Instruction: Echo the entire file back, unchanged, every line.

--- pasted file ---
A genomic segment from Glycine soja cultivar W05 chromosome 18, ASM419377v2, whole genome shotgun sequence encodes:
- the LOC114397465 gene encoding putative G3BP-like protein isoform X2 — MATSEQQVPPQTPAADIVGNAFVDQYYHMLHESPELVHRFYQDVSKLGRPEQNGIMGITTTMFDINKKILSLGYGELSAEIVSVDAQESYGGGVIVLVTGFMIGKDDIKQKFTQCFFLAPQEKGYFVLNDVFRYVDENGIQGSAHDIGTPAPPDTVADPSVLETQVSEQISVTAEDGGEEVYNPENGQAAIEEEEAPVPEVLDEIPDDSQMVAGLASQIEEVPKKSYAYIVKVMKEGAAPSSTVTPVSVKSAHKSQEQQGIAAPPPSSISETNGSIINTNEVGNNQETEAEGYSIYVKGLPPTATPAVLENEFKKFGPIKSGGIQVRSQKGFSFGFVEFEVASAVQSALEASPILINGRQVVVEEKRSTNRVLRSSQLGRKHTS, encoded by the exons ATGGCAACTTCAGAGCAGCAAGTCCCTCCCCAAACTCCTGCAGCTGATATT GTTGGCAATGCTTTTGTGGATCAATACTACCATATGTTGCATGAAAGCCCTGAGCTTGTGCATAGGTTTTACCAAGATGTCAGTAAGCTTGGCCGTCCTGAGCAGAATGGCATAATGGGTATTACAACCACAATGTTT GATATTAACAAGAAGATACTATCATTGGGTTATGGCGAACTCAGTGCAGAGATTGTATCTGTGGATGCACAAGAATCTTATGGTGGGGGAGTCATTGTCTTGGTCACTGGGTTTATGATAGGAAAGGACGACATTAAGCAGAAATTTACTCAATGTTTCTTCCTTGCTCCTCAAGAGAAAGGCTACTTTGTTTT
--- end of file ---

A genomic segment from Glycine soja cultivar W05 chromosome 18, ASM419377v2, whole genome shotgun sequence encodes:
- the LOC114397465 gene encoding putative G3BP-like protein isoform X2 — MATSEQQVPPQTPAADIVGNAFVDQYYHMLHESPELVHRFYQDVSKLGRPEQNGIMGITTTMFDINKKILSLGYGELSAEIVSVDAQESYGGGVIVLVTGFMIGKDDIKQKFTQCFFLAPQEKGYFVLNDVFRYVDENGIQGSAHDIGTPAPPDTVADPSVLETQVSEQISVTAEDGGEEVYNPENGQAAIEEEEAPVPEVLDEIPDDSQMVAGLASQIEEVPKKSYAYIVKVMKEGAAPSSTVTPVSVKSAHKSQEQQGIAAPPPSSISETNGSIINTNEVGNNQETEAEGYSIYVKGLPPTATPAVLENEFKKFGPIKSGGIQVRSQKGFSFGFVEFEVASAVQSALEASPILINGRQVVVEEKRSTNRVLRSSQLGRKHTS, encoded by the exons ATGGCAACTTCAGAGCAGCAAGTCCCTCCCCAAACTCCTGCAGCTGATATT GTTGGCAATGCTTTTGTGGATCAATACTACCATATGTTGCATGAAAGCCCTGAGCTTGTGCATAGGTTTTACCAAGATGTCAGTAAGCTTGGCCGTCCTGAGCAGAATGGCATAATGGGTATTACAACCACAATGTTT GATATTAACAAGAAGATACTATCATTGGGTTATGGCGAACTCAGTGCAGAGATTGTATCTGTGGATGCACAAGAATCTTATGGTGGGGGAGTCATTGTCTTGGTCACTGGGTTTATGATAGGAAAGGACGACATTAAGCAGAAATTTACTCAATGTTTCTTCCTTGCTCCTCAAGAGAAAGGCTACTTTGTTTT